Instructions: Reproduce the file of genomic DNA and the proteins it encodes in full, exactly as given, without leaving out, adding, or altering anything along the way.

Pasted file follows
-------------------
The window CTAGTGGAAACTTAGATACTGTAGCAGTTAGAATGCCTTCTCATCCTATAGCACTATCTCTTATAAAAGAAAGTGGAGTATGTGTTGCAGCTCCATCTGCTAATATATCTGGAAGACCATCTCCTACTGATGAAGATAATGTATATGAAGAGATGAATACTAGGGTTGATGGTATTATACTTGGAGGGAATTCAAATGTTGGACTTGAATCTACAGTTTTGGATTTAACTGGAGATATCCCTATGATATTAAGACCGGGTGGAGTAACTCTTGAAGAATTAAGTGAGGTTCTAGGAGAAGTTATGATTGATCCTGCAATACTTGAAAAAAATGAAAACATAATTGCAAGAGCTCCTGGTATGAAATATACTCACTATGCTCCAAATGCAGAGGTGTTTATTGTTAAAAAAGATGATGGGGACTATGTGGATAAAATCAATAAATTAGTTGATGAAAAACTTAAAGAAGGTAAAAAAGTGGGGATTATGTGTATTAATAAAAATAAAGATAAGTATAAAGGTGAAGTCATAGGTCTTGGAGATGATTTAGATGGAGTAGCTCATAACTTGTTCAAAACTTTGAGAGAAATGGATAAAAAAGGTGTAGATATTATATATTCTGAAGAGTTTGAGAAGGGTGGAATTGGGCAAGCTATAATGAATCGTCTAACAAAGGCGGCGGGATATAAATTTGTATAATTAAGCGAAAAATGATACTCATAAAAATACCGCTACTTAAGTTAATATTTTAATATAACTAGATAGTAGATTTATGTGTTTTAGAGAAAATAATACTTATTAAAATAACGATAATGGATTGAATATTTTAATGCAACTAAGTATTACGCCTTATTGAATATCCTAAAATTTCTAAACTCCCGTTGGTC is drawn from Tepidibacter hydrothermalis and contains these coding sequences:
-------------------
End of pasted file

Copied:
The window CTAGTGGAAACTTAGATACTGTAGCAGTTAGAATGCCTTCTCATCCTATAGCACTATCTCTTATAAAAGAAAGTGGAGTATGTGTTGCAGCTCCATCTGCTAATATATCTGGAAGACCATCTCCTACTGATGAAGATAATGTATATGAAGAGATGAATACTAGGGTTGATGGTATTATACTTGGAGGGAATTCAAATGTTGGACTTGAATCTACAGTTTTGGATTTAACTGGAGATATCCCTATGATATTAAGACCGGGTGGAGTAACTCTTGAAGAATTAAGTGAGGTTCTAGGAGAAGTTATGATTGATCCTGCAATACTTGAAAAAAATGAAAACATAATTGCAAGAGCTCCTGGTATGAAATATACTCACTATGCTCCAAATGCAGAGGTGTTTATTGTTAAAAAAGATGATGGGGACTATGTGGATAAAATCAATAAATTAGTTGATGAAAAACTTAAAGAAGGTAAAAAAGTGGGGATTATGTGTATTAATAAAAATAAAGATAAGTATAAAGGTGAAGTCATAGGTCTTGGAGATGATTTAGATGGAGTAGCTCATAACTTGTTCAAAACTTTGAGAGAAATGGATAAAAAAGGTGTAGATATTATATATTCTGAAGAGTTTGAGAAGGGTGGAATTGGGCAAGCTATAATGAATCGTCTAACAAAGGCGGCGGGATATAAATTTGTATAATTAAGCGAAAAATGATACTCATAAAAATACCGCTACTTAAGTTAATATTTTAATATAACTAGATAGTAGATTTATGTGTTTTAGAGAAAATAATACTTATTAAAATAACGATAATGGATTGAATATTTTAATGCAACTAAGTATTACGCCTTATTGAATATCCTAAAATTTCTAAACTCCCGTTGGTC is drawn from Tepidibacter hydrothermalis and contains these coding sequences: